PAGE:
We shelter at Neave Hut, a tidy six-bunk tin affair. Outside, the valley walls stream with waterfalls and everywhere the forest drips following a recent deluge. The but provides welcome relief from the rain. Under similar conditions, Whitcombe and Lauper were camped on sodden ground. Lauper wrote: “It rained without ceasing; we had not one dry thread on our bodies. I tried my best to light a fire for a long time without success, but succeeded at last, and kept up a good fire. I slept little and the night appeared very long.”
By this time the explorers were left with only one useful blanket, Whitcombe’s having become fly-blown. They were travelling through one of the wettest places in New Zealand, where annual rainfall exceeds 10 metres. Daylight was short, and approaching winter chilled the ceaseless rain. Exhausted, hungry and constantly wet, the two men reached a huge steep-sided boulder, where the swollen, heaving waters of the Whitcombe River cut in against it. To the soaked, exhausted men the boulder seemed insurmountable. The only possible route was to climb high above the river, clinging to the forest on the steep ridges. Lauper resourcefully led the way: “We scrambled on the whole day, going to a great height across a very dangerous point, and then down the opposite side . . . when we got down again to the river-bed night had come on; it had taken us a whole day, with the hardest work, to advance about 200 yards.”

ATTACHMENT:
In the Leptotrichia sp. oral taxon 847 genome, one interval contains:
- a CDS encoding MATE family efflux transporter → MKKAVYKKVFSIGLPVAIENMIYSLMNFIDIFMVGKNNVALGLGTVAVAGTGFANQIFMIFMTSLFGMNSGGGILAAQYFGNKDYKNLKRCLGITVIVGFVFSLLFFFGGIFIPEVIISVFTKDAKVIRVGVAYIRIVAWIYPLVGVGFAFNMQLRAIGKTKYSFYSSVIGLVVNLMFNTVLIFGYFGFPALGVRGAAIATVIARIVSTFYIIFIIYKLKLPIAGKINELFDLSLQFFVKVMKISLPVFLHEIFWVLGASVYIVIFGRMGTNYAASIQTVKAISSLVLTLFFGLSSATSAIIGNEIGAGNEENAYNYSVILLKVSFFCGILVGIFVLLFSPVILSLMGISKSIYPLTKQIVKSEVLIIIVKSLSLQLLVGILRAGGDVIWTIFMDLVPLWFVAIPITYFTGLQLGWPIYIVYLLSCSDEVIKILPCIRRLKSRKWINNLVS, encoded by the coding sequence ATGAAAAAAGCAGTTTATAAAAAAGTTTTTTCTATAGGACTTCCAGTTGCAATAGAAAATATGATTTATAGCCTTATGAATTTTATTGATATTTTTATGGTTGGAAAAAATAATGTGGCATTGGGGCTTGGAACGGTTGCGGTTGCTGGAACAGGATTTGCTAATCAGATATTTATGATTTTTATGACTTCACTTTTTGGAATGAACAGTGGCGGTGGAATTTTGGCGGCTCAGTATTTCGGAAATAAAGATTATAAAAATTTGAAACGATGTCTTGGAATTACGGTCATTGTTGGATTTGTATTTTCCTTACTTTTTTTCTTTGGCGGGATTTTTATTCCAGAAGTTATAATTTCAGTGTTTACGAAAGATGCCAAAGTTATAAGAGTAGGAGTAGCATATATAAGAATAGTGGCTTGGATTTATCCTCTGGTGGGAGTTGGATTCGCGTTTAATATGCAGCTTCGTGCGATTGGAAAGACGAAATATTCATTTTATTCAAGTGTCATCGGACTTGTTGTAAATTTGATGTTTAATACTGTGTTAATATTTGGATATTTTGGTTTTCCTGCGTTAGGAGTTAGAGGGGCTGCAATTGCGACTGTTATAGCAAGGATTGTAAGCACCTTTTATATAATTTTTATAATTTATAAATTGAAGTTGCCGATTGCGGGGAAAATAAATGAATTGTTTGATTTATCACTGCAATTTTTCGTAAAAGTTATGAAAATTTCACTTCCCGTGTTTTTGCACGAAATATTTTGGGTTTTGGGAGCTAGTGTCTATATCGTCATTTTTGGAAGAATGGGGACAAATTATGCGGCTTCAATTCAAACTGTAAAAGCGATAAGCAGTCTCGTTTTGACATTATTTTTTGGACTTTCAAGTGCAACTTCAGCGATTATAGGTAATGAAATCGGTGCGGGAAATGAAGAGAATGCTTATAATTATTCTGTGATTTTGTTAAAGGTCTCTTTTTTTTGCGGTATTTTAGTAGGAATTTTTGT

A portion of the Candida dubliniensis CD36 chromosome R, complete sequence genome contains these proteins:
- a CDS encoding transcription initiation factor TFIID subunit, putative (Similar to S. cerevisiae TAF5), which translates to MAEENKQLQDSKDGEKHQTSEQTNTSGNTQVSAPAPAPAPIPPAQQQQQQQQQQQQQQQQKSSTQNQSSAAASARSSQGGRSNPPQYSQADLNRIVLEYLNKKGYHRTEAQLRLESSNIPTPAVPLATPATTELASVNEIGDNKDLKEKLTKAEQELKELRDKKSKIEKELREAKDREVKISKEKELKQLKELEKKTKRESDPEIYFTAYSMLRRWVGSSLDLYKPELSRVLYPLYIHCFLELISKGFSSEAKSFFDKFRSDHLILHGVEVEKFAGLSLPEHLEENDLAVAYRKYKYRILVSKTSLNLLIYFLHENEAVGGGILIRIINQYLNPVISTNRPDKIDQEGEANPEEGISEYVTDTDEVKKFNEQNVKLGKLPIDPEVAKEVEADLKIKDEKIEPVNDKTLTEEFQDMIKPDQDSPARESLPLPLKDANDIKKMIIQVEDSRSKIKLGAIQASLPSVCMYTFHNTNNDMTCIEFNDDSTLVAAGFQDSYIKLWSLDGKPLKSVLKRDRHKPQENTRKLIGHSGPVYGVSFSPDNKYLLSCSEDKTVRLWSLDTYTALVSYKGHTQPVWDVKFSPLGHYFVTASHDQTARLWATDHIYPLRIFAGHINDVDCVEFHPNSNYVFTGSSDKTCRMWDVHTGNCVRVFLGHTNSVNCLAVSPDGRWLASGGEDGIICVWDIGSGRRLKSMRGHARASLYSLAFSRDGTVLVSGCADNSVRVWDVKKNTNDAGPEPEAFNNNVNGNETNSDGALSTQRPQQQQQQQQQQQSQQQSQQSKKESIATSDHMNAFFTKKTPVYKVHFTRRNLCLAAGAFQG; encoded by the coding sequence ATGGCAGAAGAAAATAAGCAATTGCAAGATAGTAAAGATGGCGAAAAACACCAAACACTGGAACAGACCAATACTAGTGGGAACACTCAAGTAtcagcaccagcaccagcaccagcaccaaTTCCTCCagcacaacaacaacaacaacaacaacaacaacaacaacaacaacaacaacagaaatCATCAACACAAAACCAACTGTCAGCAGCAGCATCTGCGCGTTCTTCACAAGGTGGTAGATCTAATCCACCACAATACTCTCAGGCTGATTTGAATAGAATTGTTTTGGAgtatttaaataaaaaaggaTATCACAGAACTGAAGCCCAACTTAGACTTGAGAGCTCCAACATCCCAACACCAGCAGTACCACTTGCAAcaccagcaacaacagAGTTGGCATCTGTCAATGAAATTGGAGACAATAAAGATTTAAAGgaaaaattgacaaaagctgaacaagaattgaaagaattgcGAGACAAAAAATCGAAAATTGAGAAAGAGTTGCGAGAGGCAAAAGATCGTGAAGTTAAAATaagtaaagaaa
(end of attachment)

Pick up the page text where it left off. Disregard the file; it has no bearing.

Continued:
Swing bridges now span the river where crossing is necessary. Nevertheless, even modern tracks have not totally relieved the danger. Several unbridged side streams flood after rain, and even the track itself is constantly torn by fresh slips and landslides. The Department of Conservation periodically maintains the huts and tracks in the valley, but it is a never-ending task, as recurrent storms soon undo the hard work.
Whitcombe and Lauper eventually emerged from the gorges and reached the sea, only to find that the Maori village they had counted on for food for the return journey had been abandoned. Neither was there any sign of a ship which was due at the Grey River. After some scratching around, Lauper found a few tiny potatoes and some Maori cabbage, but it was scant nourishment for two starving men. While cooking the potatoes, Whitcombe commented, “You have lost a great deal of flesh, Jakob; how do I look?” Lauper responded that he did not look so very bad, but later wrote: “. . . in reality, he could not be recognised—his eyes were sunk deep in his head, his lips were white, and his face as yellow as a wax figure; you could, so to speak, almost see his teeth through his cheeks.”